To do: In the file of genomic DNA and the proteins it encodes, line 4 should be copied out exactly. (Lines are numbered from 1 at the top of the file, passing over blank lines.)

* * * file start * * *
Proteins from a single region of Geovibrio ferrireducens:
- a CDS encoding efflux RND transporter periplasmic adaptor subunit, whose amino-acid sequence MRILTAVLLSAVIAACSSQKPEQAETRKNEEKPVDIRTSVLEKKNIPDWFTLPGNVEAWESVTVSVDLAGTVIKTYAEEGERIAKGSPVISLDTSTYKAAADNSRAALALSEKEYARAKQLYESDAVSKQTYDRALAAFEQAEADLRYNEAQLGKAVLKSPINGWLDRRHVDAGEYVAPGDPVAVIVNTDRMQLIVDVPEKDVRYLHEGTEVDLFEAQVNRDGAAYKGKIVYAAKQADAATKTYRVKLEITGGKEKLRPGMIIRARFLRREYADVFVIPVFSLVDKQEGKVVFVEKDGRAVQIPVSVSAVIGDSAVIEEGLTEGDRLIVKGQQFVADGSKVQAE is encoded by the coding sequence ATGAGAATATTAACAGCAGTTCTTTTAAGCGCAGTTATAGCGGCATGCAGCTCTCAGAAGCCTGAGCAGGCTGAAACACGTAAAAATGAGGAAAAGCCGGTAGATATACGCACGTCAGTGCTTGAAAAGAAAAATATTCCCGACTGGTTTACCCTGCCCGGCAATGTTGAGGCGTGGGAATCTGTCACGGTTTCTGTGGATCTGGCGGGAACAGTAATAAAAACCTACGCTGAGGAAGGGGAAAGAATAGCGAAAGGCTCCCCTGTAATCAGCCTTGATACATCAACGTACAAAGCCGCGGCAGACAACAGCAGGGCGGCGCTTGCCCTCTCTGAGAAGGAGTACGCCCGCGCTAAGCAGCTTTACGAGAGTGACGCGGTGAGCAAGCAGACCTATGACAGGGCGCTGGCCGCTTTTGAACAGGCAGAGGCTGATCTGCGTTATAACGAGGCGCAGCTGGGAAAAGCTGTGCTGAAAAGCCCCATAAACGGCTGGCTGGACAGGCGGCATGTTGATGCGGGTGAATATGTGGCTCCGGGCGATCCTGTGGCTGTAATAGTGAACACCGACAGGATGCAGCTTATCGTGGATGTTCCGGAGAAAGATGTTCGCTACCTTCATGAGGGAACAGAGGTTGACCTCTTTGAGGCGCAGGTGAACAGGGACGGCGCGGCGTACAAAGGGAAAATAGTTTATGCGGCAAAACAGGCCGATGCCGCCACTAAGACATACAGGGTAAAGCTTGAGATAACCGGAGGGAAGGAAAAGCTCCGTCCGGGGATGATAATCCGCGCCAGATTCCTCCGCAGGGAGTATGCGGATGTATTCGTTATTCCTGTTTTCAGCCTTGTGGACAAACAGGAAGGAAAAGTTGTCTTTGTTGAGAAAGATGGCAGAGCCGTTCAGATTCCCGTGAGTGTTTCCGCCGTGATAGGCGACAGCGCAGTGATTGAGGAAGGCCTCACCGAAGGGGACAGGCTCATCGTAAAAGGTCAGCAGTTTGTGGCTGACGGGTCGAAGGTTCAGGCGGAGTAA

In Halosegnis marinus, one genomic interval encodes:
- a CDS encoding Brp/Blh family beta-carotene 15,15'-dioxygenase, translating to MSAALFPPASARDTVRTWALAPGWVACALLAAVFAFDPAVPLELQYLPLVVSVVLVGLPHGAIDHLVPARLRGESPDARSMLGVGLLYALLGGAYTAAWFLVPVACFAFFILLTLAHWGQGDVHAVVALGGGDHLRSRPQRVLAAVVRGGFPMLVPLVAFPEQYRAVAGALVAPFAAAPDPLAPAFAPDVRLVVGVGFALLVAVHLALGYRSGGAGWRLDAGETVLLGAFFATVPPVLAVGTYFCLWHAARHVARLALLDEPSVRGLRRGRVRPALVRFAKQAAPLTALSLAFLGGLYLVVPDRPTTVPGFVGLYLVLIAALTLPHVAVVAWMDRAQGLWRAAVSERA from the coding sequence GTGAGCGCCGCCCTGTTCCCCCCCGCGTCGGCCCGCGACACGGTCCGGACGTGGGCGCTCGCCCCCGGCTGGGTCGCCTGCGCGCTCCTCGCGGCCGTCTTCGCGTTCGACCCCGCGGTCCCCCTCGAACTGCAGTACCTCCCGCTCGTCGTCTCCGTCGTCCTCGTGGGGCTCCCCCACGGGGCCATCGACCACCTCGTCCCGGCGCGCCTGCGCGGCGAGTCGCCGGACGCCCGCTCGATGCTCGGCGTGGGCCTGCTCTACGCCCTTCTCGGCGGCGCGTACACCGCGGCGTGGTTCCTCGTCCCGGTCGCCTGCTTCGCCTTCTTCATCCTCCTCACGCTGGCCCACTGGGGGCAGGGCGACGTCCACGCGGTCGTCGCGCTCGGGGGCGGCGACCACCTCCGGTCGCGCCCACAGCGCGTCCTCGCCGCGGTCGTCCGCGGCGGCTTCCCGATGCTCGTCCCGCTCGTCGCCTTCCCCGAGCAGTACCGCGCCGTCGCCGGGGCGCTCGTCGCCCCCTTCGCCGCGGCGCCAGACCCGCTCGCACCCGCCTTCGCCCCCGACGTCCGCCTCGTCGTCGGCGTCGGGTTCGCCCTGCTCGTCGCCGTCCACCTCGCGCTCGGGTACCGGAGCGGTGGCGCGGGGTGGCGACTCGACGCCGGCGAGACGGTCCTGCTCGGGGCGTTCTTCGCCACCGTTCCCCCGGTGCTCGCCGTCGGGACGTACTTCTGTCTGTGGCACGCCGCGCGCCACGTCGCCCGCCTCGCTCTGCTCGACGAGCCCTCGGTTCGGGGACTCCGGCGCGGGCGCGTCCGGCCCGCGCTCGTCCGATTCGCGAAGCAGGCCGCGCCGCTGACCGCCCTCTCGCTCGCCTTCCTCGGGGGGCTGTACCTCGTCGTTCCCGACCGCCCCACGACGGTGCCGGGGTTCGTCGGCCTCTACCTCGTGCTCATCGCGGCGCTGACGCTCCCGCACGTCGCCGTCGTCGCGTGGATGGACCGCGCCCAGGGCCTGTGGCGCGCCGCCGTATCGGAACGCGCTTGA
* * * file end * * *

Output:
- a CDS encoding Brp/Blh family beta-carotene 15,15'-dioxygenase, translating to MSAALFPPASARDTVRTWALAPGWVACALLAAVFAFDPAVPLELQYLPLVVSVVLVGLPHGAIDHLVPARLRGESPDARSMLGVGLLYALLGGAYTAAWFLVPVACFAFFILLTLAHWGQGDVHAVVALGGGDHLRSRPQRVLAAVVRGGFPMLVPLVAFPEQYRAVAGALVAPFAAAPDPLAPAFAPDVRLVVGVGFALLVAVHLALGYRSGGAGWRLDAGETVLLGAFFATVPPVLAVGTYFCLWHAARHVARLALLDEPSVRGLRRGRVRPALVRFAKQAAPLTALSLAFLGGLYLVVPDRPTTVPGFVGLYLVLIAALTLPHVAVVAWMDRAQGLWRAAVSERA from the coding sequence GTGAGCGCCGCCCTGTTCCCCCCCGCGTCGGCCCGCGACACGGTCCGGACGTGGGCGCTCGCCCCCGGCTGGGTCGCCTGCGCGCTCCTCGCGGCCGTCTTCGCGTTCGACCCCGCGGTCCCCCTCGAACTGCAGTACCTCCCGCTCGTCGTCTCCGTCGTCCTCGTGGGGCTCCCCCACGGGGCCATCGACCACCTCGTCCCGGCGCGCCTGCGCGGCGAGTCGCCGGACGCCCGCTCGATGCTCGGCGTGGGCCTGCTCTACGCCCTTCTCGGCGGCGCGTACACCGCGGCGTGGTTCCTCGTCCCGGTCGCCTGCTTCGCCTTCTTCATCCTCCTCACGCTGGCCCACTGGGGGCAGGGCGACGTCCACGCGGTCGTCGCGCTCGGGGGCGGCGACCACCTCCGGTCGCGCCCACAGCGCGTCCTCGCCGCGGTCGTCCGCGGCGGCTTCCCGATGCTCGTCCCGCTCGTCGCCTTCCCCGAGCAGTACCGCGCCGTCGCCGGGGCGCTCGTCGCCCCCTTCGCCGCGGCGCCAGACCCGCTCGCACCCGCCTTCGCCCCCGACGTCCGCCTCGTCGTCGGCGTCGGGTTCGCCCTGCTCGTCGCCGTCCACCTCGCGCTCGGGTACCGGAGCGGTGGCGCGGGGTGGCGACTCGACGCCGGCGAGACGGTCCTGCTCGGGGCGTTCTTCGCCACCGTTCCCCCGGTGCTCGCCGTCGGGACGTACTTCTGTCTGTGGCACGCCGCGCGCCACGTCGCCCGCCTCGCTCTGCTCGACGAGCCCTCGGTTCGGGGACTCCGGCGCGGGCGCGTCCGGCCCGCGCTCGTCCGATTCGCGAAGCAGGCCGCGCCGCTGACCGCCCTCTCGCTCGCCTTCCTCGGGGGGCTGTACCTCGTCGTTCCCGACCGCCCCACGACGGTGCCGGGGTTCGTCGGCCTCTACCTCGTGCTCATCGCGGCGCTGACGCTCCCGCACGTCGCCGTCGTCGCGTGGATGGACCGCGCCCAGGGCCTGTGGCGCGCCGCCGTATCGGAACGCGCTTGA